EGFR; pEGFR; pAkt; pERK; soft tissue sarcoma; grade; stage; overall survival; cancer specific survival; immunohistochemistry

1. Introduction

Sarcomas are cancers of connective tissue including hard tissue (bone and cartilage) and soft tissue (fat, fibrous tissue, muscle, blood vessel, nerve and others) with multiple forms, multiple locations, complex to treat, high mortality and social burden. Soft tissue sarcoma (STS), accounting for 70% of sarcoma, is currently treated by surgery in combination with adjuvant radiotherapy and chemotherapy. Local recurrence or metastatic disease is associated with high histologic grade and approximately 50% of these patients will eventually die of their disease [1,2]. Systemic treatment options in metastatic STS have limited efficacy and new treatments and clinically useful predictive markers are urgently required.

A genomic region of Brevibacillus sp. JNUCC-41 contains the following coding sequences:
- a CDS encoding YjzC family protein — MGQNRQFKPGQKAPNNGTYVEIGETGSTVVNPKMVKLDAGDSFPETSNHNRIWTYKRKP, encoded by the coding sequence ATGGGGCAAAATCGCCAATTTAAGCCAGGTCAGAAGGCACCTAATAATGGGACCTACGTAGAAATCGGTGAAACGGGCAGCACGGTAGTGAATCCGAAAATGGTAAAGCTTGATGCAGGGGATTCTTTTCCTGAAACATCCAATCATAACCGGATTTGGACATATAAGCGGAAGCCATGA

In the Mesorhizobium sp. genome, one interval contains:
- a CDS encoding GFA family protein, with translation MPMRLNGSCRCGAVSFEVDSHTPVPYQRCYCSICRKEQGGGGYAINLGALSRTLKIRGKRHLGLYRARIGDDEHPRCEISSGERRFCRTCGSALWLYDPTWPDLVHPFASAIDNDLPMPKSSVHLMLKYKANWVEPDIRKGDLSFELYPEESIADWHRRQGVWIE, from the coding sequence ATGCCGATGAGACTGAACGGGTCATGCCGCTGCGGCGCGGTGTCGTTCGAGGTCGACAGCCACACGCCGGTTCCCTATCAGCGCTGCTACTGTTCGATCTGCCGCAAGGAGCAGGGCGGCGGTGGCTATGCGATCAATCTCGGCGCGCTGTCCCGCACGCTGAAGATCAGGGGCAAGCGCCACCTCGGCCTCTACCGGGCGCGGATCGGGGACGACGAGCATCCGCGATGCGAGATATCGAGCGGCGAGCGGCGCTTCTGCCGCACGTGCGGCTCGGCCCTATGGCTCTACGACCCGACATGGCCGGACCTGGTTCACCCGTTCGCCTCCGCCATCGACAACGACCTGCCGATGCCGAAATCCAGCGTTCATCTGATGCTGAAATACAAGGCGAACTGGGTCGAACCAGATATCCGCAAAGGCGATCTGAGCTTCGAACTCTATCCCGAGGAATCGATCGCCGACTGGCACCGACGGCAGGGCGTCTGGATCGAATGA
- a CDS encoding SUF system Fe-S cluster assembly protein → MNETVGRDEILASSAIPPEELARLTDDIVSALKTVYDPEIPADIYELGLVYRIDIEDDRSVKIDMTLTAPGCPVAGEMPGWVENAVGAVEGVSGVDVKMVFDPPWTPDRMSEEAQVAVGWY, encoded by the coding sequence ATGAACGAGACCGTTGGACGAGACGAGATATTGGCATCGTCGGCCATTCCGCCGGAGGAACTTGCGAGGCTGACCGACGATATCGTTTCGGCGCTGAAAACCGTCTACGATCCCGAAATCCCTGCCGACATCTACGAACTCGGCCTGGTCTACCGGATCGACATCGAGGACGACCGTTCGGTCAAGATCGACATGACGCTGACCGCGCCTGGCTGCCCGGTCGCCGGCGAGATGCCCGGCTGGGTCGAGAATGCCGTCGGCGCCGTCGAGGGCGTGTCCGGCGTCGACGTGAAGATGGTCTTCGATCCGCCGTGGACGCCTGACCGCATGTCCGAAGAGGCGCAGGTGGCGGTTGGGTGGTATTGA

The expression of epidermal growth factor receptor (EGFR) protein in metastatic sarcoma cell lines was first reported in 1998 [3]. We have previously reported that in a cohort of 46 consecutive STS patients, 78% demonstrated positive expression of total EGFR [4]. This finding is consistent with other series in STS with a mean of 68% (range 60–77%) [5,6,7,8,9]. In a large Japanese study, total EGFR expression was significantly associated with histologic grade, but was not an independent prognostic factor of survival [5]. We therefore hypothesized that phosphorylated-EGFR (pEGFR) and/or its activated downstream signal transducers may be more predictive of patient outcome.